San Francisco natives bring their “Dream” of Authentic Japanese cuisine to Charlotte
Yume means “dream” in Japanese, and also perfectly describes the tasty dishes served daily at Yume Bistro in Matthews, NC… Dreamy! Owner and Chef Tony and wife Rosanna created Yume Bistro to fill the void of authentic Japanese cuisine that has been missing from our Queen city and surrounding neighborhoods. The tiny space, tucked away in one of Matthews strip centers, is the epitome of a local hole-in-the wall joint. The decor- sparse. The lighting- minimal. And the seating – limited. But the food at Yume Bistro? Outstanding. If Rosena had told me the only way to get the Ahi Poke Salad was to sit on the floor, I would have happily obliged. And Tony and Rosena are so warm and welcoming, you just feel special by being there.
I have a love for all things design, so… fun interior décor and unique restaurant design weighs in heavily when I’m choosing a place to dine. This was not one of those places, but I’m glad I gave it a chance. Upon entering Yume Bistro, do not be dismayed by the lack of décor and stark white walls. It may seem out of place and bare, but believe me, the décor in no way matches the quality of food. The creative dishes you will taste at Yume Bistro will take your focus off the four walls and down to your full fork.
Begin with the appetizers. They are every bit as delightful as their larger entrée counterparts. Our favorites were the Ahi Poke Salad and the Yume Hamachi. Both were super fresh, with very unique flavors. The Ahi Poke Salad at Yume Bistro consists of cubed salty morsels of fresh tuna, tossed in a level four spicy sauce.
Similarly, the Yume Hamachi was four milder slices of fresh fish wrapped around cilantro, masago and onion and topped with a jalapeno and citrus soy sauce that allowed the tastes of cilantro and hint of jalapeño to peek through.
The Yume Bistro off-menu “Private Reserve” appetizer that Tony created for us was a favorite as well, but is not always available due to the ever-fluctuating supply of fresh catch. Which, today, happened to be a 1-pound giant (I mean GIANT) tiger prawn sliced over a smelt roe based spicy mentaiko sauce. (A first taste for all of us – but with its buttery lobster-like texture – will not be our last!)
Or, be adventurous and try an order of Yume Bistro’s Takoyaki Octopus Balls. Relax… these are not, in fact, the actual reproductive parts of an octopus. But rather, crispy fried street food bites filled with creamy potato and chewy octopus. Giving you a trifecta of textures that is finished with a tangy takoyaki sauce.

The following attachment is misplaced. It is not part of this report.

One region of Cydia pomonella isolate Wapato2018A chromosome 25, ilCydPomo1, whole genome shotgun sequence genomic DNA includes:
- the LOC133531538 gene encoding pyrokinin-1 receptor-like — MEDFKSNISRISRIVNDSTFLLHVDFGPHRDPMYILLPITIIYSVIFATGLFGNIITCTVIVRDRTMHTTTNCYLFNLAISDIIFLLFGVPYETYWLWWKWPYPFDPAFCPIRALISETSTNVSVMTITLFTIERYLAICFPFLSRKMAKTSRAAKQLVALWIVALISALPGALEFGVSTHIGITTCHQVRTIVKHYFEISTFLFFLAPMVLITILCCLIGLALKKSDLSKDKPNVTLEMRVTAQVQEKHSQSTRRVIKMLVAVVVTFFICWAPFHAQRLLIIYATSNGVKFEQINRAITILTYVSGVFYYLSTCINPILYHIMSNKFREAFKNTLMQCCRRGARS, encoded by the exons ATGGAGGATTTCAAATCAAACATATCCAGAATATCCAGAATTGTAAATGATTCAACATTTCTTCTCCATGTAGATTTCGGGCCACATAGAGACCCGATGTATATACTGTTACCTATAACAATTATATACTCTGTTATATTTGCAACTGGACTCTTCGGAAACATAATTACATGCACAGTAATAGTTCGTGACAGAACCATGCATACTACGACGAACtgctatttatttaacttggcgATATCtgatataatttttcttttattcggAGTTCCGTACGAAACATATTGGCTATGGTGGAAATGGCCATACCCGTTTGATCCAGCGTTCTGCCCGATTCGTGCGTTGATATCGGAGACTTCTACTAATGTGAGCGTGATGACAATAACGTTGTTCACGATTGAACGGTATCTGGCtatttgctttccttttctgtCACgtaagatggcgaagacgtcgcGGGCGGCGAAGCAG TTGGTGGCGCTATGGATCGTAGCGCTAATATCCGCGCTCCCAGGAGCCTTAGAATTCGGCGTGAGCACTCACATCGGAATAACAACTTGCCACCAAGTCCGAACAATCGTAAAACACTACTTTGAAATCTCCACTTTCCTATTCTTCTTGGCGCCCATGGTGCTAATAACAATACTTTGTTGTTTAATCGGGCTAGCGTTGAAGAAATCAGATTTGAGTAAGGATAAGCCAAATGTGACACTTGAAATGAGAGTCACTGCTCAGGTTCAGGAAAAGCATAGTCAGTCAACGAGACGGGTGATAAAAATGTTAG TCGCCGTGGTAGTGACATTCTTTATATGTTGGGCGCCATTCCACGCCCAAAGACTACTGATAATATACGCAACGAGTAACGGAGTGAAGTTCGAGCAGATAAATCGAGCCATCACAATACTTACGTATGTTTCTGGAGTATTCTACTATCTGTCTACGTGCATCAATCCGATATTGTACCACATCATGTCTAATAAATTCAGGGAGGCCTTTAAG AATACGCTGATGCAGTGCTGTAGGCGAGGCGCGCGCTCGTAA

Seriously, you could make a meal out of just the appetizers, but save room for the entrées too. Have your pick… You cannot make a wrong choice on any of the food at Yume Bistro. All of the Donburi selections are rice bowl dishes, and all of the Ramen selections are noodle dishes. Our favorite Donburi selection happened to be the special of the day- Salmon Katsu Curry. The lightly crispy pan-fried salmon was delicious in the house made curry sauce, all served on a bowl of white rice.
Don’t expect anything ordinary like fried rice or starchy Ramen noodles at Yume Bistro. Do expect to tip your bowl back and drink down all of Yume Bistro’s homemade broth. The different flavored broths are what separate the Ramen dishes. We could not pick a favorite for this category. All were delicious. The Tonkotsu Shoyu Ramen with pork bone broth and black garlic oil was layer upon layer of flavors. The pork chashu was so perfectly juicy and full of flavor, and together with the fermented black garlic oil added yet another dimension of taste.
Our order of Shio Ramen with chicken chashu will soon be a new addition to the Yume Bistro menu. Chicken Chashu is made by tying chicken cutlets into a log and braising it until it is moist and tender. Then it is unbound and sliced before serving a top Ramen noodle bowls. This painstaking process results in a juicy, tender chicken that almost melts in your mouth.
Pescatarians will love Yume Bistro’s Shoyu Ramen with curry flavor. Add on the Tempura Shrimp, you will thank me later. The dish features a fish broth that is lighter in taste than both the chicken or the pork but still chock full of flavor. The bowl is topped with two long skewers of light and airy tempura battered shrimp that are perfectly fried to a crispy golden brown.
But the superstar in all of Yume Bistro’s ramen bowls is definitely the broth. Tony’s signature scratch-made broths are cooked for 20 hours and brings out flavors that you didn’t even know existed. Flavors that complement each other rather than fight for attention. And flavors that will keep you coming back for more.